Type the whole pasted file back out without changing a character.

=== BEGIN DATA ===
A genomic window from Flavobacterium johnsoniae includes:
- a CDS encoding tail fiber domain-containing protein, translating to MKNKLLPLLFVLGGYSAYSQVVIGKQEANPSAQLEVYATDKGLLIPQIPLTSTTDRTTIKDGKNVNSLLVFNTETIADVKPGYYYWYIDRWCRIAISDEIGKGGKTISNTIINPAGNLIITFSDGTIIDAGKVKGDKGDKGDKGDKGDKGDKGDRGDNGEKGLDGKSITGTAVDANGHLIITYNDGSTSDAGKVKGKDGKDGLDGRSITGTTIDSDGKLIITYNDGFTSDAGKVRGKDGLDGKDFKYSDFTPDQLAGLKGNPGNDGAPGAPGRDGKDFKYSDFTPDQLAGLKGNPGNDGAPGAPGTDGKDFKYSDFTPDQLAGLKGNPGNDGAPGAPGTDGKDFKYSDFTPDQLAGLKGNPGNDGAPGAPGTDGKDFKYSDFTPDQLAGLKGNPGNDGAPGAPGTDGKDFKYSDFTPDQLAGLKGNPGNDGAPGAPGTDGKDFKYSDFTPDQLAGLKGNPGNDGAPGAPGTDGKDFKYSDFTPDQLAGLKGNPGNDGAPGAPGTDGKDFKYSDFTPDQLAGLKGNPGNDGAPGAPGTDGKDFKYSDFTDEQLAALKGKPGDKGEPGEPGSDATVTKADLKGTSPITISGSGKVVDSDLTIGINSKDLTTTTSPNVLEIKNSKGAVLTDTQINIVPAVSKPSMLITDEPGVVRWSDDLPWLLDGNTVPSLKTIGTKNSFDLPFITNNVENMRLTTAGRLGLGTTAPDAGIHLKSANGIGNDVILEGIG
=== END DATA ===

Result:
A genomic window from Flavobacterium johnsoniae includes:
- a CDS encoding tail fiber domain-containing protein, translating to MKNKLLPLLFVLGGYSAYSQVVIGKQEANPSAQLEVYATDKGLLIPQIPLTSTTDRTTIKDGKNVNSLLVFNTETIADVKPGYYYWYIDRWCRIAISDEIGKGGKTISNTIINPAGNLIITFSDGTIIDAGKVKGDKGDKGDKGDKGDKGDKGDRGDNGEKGLDGKSITGTAVDANGHLIITYNDGSTSDAGKVKGKDGKDGLDGRSITGTTIDSDGKLIITYNDGFTSDAGKVRGKDGLDGKDFKYSDFTPDQLAGLKGNPGNDGAPGAPGRDGKDFKYSDFTPDQLAGLKGNPGNDGAPGAPGTDGKDFKYSDFTPDQLAGLKGNPGNDGAPGAPGTDGKDFKYSDFTPDQLAGLKGNPGNDGAPGAPGTDGKDFKYSDFTPDQLAGLKGNPGNDGAPGAPGTDGKDFKYSDFTPDQLAGLKGNPGNDGAPGAPGTDGKDFKYSDFTPDQLAGLKGNPGNDGAPGAPGTDGKDFKYSDFTPDQLAGLKGNPGNDGAPGAPGTDGKDFKYSDFTPDQLAGLKGNPGNDGAPGAPGTDGKDFKYSDFTDEQLAALKGKPGDKGEPGEPGSDATVTKADLKGTSPITISGSGKVVDSDLTIGINSKDLTTTTSPNVLEIKNSKGAVLTDTQINIVPAVSKPSMLITDEPGVVRWSDDLPWLLDGNTVPSLKTIGTKNSFDLPFITNNVENMRLTTAGRLGLGTTAPDAGIHLKSANGIGNDVILEGIG